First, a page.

Coping Teacher Resources

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Young scholars examine the impact and portrayal of mental illness in literature. They develop thier ideas about mental health through the arts in this the third lesson on mental health.
Students are oriented to the kinds of treatment and care the mentally ill received prior to the 19th century-using the example of England's legendary Bedlam, the world's oldest mental health asylum.
Students explore discrimination by the media. In this media awareness lesson plan, students examine stigmas concerning mental illnesses as they are portrayed in the media.
Second graders identify coping skills during times of stress. In this mental health lesson, 2nd graders read the story, Stressed Out Sally and brainstorm events that produce stress. Students rewrite a different version of the story including the coping skills that were discussed.
Students discuss the different stages of job loss. In this communication lesson, students brainstorm ways to cope with this situation. They share their ideas in class.
Students watch a video of people telling about their experiences with a mental illness. They compare and contrast the life stories they saw to reinforce how mental illnesses are biological illnesses that affect a person's thoughts, feelings and behaviors.
Students are introduced to the study of human behavior and develop their ideas about the importance of understanding mental health.
Adolescents and adults can experience a great deal of stress! Equip your young learners with the skills to reduce and cope with stress. Class members will review and discuss the symptoms of stress, what situations are more likely to cause it, and outline ways in which they will work to make positive changes in their lives.
What else does physical health include besides exercise and nutrition? How can I support my mental health? Does social health just refer to relationships with friends? How are all of these questions vital to the body's overall efficiency and well being? Discover the primary components of each of the three major areas (physical, social, and mental health) of the health triangle, and discuss what factors can affect and risk one's journey toward lifelong wellness.
Students explore various theories about laughter, laughter's effects on our mental health, and the benefits of laughter to our immune system.
Students analyze the experiences of a fictional soldier in a war and create a mental health profile for that individual. They emulate psychiatrists and propose treatment strategies for their particular soldier's post-traumatic stress disorder.
Students examine the challenges a single teenage parent faces. In groups, they research ways to positively cope with an unplanned pregnancy and design their own layette for their new baby. As a class, they discuss what it means to be responsible and role-play in different scenarios. To end the lesson, they write down their goals, not only for themselves, but also for their baby.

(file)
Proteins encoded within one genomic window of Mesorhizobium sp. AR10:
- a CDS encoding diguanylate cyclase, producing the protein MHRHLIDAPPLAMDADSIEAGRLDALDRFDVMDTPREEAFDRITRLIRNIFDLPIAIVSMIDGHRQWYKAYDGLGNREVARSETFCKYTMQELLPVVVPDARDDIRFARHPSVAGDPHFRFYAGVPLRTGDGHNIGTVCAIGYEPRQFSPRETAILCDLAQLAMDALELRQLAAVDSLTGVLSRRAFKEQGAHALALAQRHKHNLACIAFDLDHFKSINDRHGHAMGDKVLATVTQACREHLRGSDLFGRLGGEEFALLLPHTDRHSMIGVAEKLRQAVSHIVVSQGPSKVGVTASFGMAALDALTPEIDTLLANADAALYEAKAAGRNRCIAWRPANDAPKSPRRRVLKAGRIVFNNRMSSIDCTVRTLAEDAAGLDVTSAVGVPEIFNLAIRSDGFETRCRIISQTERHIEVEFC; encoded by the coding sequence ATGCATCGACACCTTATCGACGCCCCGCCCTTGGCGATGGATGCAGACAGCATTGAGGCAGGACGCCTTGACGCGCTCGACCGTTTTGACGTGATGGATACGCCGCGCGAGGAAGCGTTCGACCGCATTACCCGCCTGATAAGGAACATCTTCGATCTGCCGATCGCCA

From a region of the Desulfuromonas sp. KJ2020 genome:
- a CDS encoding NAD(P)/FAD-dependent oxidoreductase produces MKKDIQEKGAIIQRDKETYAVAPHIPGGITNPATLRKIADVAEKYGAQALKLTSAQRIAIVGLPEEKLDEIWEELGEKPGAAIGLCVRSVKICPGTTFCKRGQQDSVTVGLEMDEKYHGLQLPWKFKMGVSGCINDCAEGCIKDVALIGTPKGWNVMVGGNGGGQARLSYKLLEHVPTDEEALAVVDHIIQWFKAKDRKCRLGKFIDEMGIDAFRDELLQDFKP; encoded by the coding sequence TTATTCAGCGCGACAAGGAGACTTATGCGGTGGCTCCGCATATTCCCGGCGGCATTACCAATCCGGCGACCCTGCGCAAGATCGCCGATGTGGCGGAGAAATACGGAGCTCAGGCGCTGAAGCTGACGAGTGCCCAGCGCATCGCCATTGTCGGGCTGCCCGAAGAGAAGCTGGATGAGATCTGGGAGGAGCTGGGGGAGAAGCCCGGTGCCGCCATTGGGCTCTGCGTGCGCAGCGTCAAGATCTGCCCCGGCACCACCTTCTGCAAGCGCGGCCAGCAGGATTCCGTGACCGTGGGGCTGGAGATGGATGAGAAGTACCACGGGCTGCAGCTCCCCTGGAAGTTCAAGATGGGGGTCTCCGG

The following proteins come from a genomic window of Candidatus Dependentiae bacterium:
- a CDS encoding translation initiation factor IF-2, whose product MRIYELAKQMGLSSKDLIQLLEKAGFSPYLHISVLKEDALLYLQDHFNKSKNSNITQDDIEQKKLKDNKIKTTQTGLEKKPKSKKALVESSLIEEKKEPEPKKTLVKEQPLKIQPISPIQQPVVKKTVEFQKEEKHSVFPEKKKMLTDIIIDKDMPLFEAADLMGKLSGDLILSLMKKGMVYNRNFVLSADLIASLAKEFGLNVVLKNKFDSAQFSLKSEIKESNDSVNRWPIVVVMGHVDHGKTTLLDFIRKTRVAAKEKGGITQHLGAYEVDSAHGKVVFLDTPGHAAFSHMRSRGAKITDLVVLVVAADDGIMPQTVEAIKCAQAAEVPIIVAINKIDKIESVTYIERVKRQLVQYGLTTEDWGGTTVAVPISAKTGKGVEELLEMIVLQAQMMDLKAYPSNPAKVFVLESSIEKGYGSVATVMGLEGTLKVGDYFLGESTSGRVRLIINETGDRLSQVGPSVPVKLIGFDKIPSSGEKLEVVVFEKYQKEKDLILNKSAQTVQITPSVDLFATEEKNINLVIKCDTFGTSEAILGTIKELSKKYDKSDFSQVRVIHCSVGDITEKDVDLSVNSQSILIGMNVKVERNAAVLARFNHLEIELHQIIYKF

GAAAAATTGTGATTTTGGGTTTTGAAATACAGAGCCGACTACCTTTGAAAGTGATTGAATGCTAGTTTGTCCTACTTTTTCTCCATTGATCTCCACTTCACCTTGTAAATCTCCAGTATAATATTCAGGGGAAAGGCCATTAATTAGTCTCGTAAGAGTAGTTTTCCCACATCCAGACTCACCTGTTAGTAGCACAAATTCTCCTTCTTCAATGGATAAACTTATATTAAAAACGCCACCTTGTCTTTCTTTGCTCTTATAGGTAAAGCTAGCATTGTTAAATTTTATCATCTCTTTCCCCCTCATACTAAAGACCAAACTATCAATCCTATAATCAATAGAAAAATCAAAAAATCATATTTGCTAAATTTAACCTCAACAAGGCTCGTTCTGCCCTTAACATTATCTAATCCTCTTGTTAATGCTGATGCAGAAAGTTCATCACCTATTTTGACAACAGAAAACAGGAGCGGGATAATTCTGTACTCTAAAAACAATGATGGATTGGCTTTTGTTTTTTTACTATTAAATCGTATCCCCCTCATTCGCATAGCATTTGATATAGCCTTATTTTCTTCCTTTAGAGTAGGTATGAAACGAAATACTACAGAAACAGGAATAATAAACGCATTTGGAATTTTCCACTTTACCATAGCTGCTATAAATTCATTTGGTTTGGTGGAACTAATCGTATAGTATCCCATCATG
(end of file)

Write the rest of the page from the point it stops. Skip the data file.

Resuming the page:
Students explore different types of stress and how to cope with different types of anxiety. For this how to deal with stress lesson, students watch videos about recent terrorist attacks on school grounds, and research and demonstrate their understanding of coping skills. Students meet with experts to discuss how these types of attacks would effect people and communities. 
Students explore the various factors leading to anger, the health risks involved in anger, and the techniques people can use to cope with it. Through writing and performing scenarios that enact different causes and coping techniques of anger.
Students to rate themselves on a scale from 1 to 10 (10 being the happiest) as to how happy they feel and write their rating on a sheet of paper. They explore gelotology (the science of laughter) and its benefits to our social, mental, and physical well-being then read articles on laughter.
Students explore ways to actively take part in relaxing themselves physically and mentally. They become aware of specific thought processes through relaxation exercises and express themselves creatively through a monologue.
Young scholars investigate the concept of puberty. They examine the social and emotional changes that take place. Individual students examine the kinds of changes they will go through. They are taught some coping strategies to deal with the expected changes.
Second graders examine how to use mental strategies for addition and subtraction. They look at part/whole strategies for multi-digit problems and define which one would be best used for a particular problem. They use tens frames to solve problems.
Pupils identify ways to handle conflict. In this mental health lesson, students examine ways to handle conflict in a positive manner. They discuss various feelings and emotions during conflict.
Seventh graders are read the story "EMS Code Blue" and asked to share what they would do in the different situations. As a class, they discuss the importance of getting help for mental or social problems and are given a list of resources to contact. To end the lesson, they role-play in various scenerios to know how to respond.

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